View of Iris Häussler’s exhibition “The Sophie La Rosière Project,” 2016, at the Art Gallery of York University.

In past works, Iris Häussler has subsumed her identity in fictional artistic personae. Presenting “The Sophie La Rosière Project” (2009–) in concurrent exhibitions at the Art Gallery of York University (AGYU) and Scrap Metal, she dispensed with the ruse and disclosed her authorship up front, weaving an immersive fiction with historical facts. 

At each location, a chronology sketched out the life of Sophie La Rosière, a fictitious avant-garde artist born in 1867 in the Parisian suburb of Nogent-sur-Marne. (At AGYU, the timeline did not distinguish invention from historical information, but at Scrap Metal facts were printed in gray and the rest of the story was in black.) Häussler locates La Rosière’s death in 1948 at a real senior home for artists, which was established by actual people, the French sisters Jeanne and Madeleine Smith, the latter an artist in the academic style. 

We learn that La Rosière arrived at the home with a set of paintings on doors and disassembled furniture panels, all smothered with black encaustic. These paintings were the centerpiece of the AGYU show. A two-room space constructed in one gallery represented La Rosière’s studio. Inside were panels in different sizes that recall headstones and smell intensely of beeswax. There were also unwaxed examples of paintings, revealing images of abstracted female limbs, torsos, and genitals; these depictions are rendered with materials like paint, blood, and crushed flower petals. Another gallery of the exhibition contained eight vitrines filled with objects, such as sketchbooks, blood-stained cloths and erotic postcards, that were supposedly retrieved from the artist’s house in Nogent.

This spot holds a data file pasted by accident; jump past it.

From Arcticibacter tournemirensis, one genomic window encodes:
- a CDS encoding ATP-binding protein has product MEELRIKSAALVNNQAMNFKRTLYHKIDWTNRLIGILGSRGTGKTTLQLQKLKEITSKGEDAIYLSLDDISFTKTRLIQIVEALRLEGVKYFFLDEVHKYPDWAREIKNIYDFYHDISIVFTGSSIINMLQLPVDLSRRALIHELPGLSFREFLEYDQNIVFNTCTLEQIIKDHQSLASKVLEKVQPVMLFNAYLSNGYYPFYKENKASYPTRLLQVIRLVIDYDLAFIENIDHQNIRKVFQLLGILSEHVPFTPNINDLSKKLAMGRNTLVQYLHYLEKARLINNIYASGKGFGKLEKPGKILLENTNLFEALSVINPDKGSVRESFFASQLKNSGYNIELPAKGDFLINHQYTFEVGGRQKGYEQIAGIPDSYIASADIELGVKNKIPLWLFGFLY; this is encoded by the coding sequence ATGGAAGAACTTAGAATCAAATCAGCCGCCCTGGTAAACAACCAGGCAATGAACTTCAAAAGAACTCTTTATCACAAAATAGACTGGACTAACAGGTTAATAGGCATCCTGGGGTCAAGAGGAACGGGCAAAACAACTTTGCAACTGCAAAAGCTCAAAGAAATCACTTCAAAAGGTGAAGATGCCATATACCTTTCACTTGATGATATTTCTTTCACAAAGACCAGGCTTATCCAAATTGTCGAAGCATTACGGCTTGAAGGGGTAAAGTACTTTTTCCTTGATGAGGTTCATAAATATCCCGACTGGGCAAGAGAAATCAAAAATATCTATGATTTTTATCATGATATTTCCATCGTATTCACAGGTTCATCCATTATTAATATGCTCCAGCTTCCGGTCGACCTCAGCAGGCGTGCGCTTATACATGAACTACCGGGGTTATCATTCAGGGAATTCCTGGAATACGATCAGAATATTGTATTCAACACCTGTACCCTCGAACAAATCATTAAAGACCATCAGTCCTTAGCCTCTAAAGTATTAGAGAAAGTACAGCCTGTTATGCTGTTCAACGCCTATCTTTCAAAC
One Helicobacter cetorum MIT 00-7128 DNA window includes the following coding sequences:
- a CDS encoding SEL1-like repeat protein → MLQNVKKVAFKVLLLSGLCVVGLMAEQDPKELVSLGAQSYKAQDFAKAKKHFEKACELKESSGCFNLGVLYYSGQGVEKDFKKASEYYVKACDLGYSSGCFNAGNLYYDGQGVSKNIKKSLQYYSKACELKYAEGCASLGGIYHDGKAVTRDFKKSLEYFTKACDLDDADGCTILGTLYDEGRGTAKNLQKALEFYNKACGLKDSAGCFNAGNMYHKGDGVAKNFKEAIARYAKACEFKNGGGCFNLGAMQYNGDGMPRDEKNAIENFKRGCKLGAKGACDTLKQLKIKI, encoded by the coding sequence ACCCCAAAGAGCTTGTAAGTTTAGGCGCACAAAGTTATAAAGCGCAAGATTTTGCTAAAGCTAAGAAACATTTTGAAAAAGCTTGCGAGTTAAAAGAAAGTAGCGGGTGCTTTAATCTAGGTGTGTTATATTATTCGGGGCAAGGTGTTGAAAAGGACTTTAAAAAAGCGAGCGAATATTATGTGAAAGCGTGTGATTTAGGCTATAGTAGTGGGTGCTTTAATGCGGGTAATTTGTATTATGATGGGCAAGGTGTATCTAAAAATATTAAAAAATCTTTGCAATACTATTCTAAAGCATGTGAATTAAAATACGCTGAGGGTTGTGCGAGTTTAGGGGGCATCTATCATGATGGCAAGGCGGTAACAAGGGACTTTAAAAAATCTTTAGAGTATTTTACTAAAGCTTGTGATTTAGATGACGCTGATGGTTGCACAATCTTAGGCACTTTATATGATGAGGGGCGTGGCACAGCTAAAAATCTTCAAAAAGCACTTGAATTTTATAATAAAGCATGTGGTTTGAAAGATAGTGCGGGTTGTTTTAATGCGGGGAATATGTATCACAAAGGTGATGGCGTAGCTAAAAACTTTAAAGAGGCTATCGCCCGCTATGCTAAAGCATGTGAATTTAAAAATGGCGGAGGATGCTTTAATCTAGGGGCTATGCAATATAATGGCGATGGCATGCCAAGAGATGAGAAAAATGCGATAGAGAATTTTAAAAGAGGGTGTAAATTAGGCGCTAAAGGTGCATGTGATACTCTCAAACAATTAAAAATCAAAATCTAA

Häussler establishes in the timeline that La Rosière had a close friendship as a teenager with Madeleine Smith (the eventual coowner of the retirement home) and that her parents subsequently sent her to a convent for five years. However, it was a later relationship with the fictional Florence that inspired the erotic compositions. Florence, a young artist’s model, met Sophie at the Académie de la Grande Chaumière, a real Montparnasse art school founded by a woman, when the latter enrolled in 1905. 

The Scrap Metal show presented documentary-style videos and X-rays of La Rosiere’s encaustic paintings. In a video made with Catherine Sicot (director and curator of Toronto’s Elegoa Cultural Productions), a French researcher and art conservator explains how radiography penetrates the encaustic.  In another video, two Parisian psychoanalysts speculate that Sophie’s eventual abandonment by Florence drove her to conspicuously hide the erotic content in her work, knowing that it would be rediscovered years later. One of the psychoanalysts suggests that “sexual satisfaction is more obtainable through sublimation than through the sexual act itself.”

Hardly alone in the use of artist heteronyms, Häussler, who was born in Germany and lives in Toronto, brings to mind multimedia pioneer Vera Frenkel, another foreign-born Torontonian. Frenkel invented a Canadian writer named Cornelia Lumsden in the late 1970s for a videotape project that also incorporated factual information. Playing to the art world’s penchant for rediscovering lost or forgotten artists, Häussler succeeds in enmeshing the viewer in the intricacies of her fictitious world.